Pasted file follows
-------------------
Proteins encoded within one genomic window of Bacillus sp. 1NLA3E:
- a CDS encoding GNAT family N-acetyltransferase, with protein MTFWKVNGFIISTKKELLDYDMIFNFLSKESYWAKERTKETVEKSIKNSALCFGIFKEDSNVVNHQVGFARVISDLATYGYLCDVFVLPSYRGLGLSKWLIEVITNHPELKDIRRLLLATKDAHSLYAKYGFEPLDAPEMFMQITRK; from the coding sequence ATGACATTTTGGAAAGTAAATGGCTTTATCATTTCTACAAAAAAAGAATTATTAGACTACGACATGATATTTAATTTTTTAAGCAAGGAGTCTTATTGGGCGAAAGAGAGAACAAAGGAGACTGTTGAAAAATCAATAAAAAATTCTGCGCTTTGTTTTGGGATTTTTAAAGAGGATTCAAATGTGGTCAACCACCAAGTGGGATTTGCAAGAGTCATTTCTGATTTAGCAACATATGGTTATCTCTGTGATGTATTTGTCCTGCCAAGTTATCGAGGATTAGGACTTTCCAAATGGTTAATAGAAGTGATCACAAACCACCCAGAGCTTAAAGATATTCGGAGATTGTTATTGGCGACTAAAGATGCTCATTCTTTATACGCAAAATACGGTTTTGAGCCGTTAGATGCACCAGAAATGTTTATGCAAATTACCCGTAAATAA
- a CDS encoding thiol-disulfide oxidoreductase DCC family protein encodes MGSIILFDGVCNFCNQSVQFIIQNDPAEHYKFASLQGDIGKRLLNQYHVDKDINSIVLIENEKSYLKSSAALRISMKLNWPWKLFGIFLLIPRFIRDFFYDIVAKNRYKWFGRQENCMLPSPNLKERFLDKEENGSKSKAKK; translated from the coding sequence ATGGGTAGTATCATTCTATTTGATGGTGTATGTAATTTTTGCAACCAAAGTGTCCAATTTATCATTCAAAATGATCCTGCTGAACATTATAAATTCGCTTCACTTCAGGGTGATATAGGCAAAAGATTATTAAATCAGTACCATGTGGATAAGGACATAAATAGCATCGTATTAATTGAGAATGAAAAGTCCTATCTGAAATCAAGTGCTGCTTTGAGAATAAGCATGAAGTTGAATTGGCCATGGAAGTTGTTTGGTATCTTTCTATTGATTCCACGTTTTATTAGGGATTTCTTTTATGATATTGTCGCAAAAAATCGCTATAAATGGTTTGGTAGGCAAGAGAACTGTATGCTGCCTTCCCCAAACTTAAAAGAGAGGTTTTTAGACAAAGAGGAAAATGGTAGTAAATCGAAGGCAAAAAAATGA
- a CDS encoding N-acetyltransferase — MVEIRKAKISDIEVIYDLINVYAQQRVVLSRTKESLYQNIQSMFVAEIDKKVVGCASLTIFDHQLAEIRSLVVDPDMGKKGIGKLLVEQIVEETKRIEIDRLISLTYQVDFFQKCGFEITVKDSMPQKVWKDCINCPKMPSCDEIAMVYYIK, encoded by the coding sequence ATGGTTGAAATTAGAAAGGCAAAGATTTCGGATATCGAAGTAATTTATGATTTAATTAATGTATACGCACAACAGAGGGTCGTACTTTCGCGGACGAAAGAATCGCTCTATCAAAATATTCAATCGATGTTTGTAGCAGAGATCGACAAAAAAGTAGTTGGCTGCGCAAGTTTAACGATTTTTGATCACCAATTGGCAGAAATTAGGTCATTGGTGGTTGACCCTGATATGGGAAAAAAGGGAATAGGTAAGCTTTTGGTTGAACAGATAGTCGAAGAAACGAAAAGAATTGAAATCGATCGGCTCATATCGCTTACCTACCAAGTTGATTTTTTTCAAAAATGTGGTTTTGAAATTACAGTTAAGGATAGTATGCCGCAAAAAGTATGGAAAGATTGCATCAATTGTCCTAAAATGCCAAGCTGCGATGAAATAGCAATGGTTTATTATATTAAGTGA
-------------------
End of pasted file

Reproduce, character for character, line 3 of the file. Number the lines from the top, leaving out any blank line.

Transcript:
- a CDS encoding thiol-disulfide oxidoreductase DCC family protein encodes MGSIILFDGVCNFCNQSVQFIIQNDPAEHYKFASLQGDIGKRLLNQYHVDKDINSIVLIENEKSYLKSSAALRISMKLNWPWKLFGIFLLIPRFIRDFFYDIVAKNRYKWFGRQENCMLPSPNLKERFLDKEENGSKSKAKK; translated from the coding sequence ATGGGTAGTATCATTCTATTTGATGGTGTATGTAATTTTTGCAACCAAAGTGTCCAATTTATCATTCAAAATGATCCTGCTGAACATTATAAATTCGCTTCACTTCAGGGTGATATAGGCAAAAGATTATTAAATCAGTACCATGTGGATAAGGACATAAATAGCATCGTATTAATTGAGAATGAAAAGTCCTATCTGAAATCAAGTGCTGCTTTGAGAATAAGCATGAAGTTGAATTGGCCATGGAAGTTGTTTGGTATCTTTCTATTGATTCCACGTTTTATTAGGGATTTCTTTTATGATATTGTCGCAAAAAATCGCTATAAATGGTTTGGTAGGCAAGAGAACTGTATGCTGCCTTCCCCAAACTTAAAAGAGAGGTTTTTAGACAAAGAGGAAAATGGTAGTAAATCGAAGGCAAAAAAATGA